Long before we knew Longs Peak as Longs Peak, it had another name, given by the Arapaho Tribe - Neníisótoyóú'u. Recognizing the Indigenous names of peaks, valleys, rivers and so on give us a more comprehensive story of the past and a way to revitalize culture for the future.
Picnic areas in Moraine Park, hiking trails throughout Lumpy Ridge and jaw-dropping sights along Trail Ridge Road were once battlefields, hunting grounds and homes to the Arapaho, Ute and Cheyenne Tribes. These places become so much more dimensional once we uncover those stories.
The Arapaho named what is now Estes, heet-ko’einoo’. Or, once translated, “The Circle.” The circle is represented throughout Arapaho thought and art as the sun, or the center of life, which feels fitting to us. Here are more Arapaho names of familiar places in and around Estes Park along with a few stories to accompany them.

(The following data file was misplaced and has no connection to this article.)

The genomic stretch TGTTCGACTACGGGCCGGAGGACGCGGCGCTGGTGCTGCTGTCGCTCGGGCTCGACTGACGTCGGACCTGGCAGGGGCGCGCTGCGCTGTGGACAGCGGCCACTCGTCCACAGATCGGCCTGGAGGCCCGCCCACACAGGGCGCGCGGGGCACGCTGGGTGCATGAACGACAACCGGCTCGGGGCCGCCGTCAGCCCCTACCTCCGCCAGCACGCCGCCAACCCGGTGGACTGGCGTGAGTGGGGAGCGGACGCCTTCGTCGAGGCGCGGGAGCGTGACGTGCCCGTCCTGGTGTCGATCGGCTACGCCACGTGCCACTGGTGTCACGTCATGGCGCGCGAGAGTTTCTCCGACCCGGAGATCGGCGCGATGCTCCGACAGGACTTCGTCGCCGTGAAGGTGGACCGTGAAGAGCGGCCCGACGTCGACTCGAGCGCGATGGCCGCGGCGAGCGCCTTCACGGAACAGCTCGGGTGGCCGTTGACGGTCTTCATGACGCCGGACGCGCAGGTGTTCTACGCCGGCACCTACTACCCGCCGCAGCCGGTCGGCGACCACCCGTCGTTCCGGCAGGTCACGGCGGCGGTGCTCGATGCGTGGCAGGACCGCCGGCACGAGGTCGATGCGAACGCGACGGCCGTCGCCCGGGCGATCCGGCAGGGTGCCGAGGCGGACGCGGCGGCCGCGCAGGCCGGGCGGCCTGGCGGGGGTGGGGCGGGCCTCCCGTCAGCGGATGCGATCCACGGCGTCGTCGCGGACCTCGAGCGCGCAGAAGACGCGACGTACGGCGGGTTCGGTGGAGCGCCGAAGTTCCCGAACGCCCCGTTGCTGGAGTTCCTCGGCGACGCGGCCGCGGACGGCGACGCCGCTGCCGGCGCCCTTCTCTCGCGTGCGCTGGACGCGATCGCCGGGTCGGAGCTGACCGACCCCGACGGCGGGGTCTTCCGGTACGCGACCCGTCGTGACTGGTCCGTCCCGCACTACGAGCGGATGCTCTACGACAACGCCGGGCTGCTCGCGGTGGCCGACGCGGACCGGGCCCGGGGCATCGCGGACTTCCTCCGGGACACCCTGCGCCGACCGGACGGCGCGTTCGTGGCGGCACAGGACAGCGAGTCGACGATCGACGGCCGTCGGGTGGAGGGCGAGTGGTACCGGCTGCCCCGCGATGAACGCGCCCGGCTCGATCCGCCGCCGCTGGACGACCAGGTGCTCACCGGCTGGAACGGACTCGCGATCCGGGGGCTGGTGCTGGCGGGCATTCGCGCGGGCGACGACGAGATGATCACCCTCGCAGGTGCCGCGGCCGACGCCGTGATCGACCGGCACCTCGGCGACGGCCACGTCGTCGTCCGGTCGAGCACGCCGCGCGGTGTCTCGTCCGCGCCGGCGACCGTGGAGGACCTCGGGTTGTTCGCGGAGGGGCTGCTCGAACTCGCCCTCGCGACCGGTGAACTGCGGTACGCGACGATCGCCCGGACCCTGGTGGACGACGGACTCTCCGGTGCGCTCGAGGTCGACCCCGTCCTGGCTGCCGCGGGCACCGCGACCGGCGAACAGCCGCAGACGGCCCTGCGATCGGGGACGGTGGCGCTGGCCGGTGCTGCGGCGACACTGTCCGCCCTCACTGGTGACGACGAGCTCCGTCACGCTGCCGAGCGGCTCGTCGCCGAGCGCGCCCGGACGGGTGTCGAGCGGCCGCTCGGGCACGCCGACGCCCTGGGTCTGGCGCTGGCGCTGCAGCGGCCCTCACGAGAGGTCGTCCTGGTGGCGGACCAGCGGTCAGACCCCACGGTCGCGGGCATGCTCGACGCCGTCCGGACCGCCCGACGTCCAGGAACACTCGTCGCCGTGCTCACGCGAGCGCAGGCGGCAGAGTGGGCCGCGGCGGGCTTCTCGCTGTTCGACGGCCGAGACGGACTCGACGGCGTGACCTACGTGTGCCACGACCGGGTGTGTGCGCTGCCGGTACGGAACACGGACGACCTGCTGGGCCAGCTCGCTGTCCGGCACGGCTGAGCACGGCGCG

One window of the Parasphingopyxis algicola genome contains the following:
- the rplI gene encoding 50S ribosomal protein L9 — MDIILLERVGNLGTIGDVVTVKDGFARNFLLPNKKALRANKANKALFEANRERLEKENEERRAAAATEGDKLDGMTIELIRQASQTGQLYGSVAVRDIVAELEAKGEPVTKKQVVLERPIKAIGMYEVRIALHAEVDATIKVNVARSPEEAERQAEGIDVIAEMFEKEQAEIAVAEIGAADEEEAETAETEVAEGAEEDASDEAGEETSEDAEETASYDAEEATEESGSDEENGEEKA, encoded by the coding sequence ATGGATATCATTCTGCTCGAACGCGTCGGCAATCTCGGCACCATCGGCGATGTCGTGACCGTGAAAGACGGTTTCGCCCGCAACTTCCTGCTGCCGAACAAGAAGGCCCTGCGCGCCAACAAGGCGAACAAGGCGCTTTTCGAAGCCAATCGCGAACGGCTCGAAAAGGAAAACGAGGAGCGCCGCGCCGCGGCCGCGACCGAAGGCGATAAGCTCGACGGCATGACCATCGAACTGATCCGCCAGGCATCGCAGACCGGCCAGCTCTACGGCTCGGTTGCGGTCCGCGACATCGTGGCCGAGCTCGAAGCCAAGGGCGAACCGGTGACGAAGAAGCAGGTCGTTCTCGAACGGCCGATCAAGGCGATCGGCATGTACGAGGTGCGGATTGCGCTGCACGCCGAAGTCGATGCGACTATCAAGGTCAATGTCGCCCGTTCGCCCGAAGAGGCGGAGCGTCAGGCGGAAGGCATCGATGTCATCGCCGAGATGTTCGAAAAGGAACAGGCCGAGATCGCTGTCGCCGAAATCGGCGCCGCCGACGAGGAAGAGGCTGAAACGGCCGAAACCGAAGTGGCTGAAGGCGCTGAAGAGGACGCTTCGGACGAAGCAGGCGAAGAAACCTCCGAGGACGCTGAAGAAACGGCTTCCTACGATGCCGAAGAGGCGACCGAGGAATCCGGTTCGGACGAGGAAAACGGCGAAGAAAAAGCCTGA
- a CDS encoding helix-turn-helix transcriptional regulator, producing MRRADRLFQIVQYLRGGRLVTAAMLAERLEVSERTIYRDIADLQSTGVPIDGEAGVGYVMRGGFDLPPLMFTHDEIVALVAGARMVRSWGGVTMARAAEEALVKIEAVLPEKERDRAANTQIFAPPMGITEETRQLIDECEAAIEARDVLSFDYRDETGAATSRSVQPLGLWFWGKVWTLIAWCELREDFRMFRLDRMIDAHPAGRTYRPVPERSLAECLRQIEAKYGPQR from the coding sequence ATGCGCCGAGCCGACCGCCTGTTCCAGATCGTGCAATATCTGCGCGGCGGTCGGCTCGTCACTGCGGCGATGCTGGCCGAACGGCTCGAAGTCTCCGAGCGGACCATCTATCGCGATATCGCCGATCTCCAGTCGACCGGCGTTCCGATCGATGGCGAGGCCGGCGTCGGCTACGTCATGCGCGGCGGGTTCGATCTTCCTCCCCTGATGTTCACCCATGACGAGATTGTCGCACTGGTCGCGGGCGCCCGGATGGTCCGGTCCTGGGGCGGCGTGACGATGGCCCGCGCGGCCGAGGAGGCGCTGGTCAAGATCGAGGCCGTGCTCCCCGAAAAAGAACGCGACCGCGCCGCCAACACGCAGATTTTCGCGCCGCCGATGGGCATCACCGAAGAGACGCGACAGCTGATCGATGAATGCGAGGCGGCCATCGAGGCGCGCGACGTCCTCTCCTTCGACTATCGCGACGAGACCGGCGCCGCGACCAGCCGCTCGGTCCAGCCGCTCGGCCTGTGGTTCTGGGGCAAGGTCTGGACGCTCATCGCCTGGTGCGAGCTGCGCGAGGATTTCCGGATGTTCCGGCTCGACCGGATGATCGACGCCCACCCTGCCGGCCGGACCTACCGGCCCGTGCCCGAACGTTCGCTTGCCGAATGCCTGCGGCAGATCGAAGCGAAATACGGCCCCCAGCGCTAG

Longs Peak and Mt. Meeker
"The Two Guides"
These two peaks are within a few hundred feet of each other. Because they were so tall, and so close together, they were used as directional points to guide the Arapaho through the plains and mountains.
The lake which hangs (above the valley)
Lily Lake and Lily Mountain
While beavers don’t reside at Lily Lake, they were important ceremonially and medicinally to the Arapaho. Beaver parts and lodges were also used as decorative motifs.
Stillness is a largely valued quality in Arapaho life, often connected to wisdom.
Flat Top Mountain and trail over this area
The Big Trail or the Bald Mountains
In the narrative traditions of the Arapaho, thunder is the product of the Thunderbird. This showed up in stories as a man who took eagles from a nest and was in turn changed into an eagle like being.
Upper Beaver Meadows area
When an Apache was killed
The Arapaho consider owls to be ghosts. They show up in several narratives, in one specifically the Owl (representing night and winter) enters a rivalry with the Thunderbird (representing day and summer). This story inscribes the struggle of night and day, and winter and summer onto the landscape.
Of course, this is hardly scratching the surface of Indigenous recognition and revitalization. But maybe next time you are admiring Hallett Peak, you will remember those who walked before you.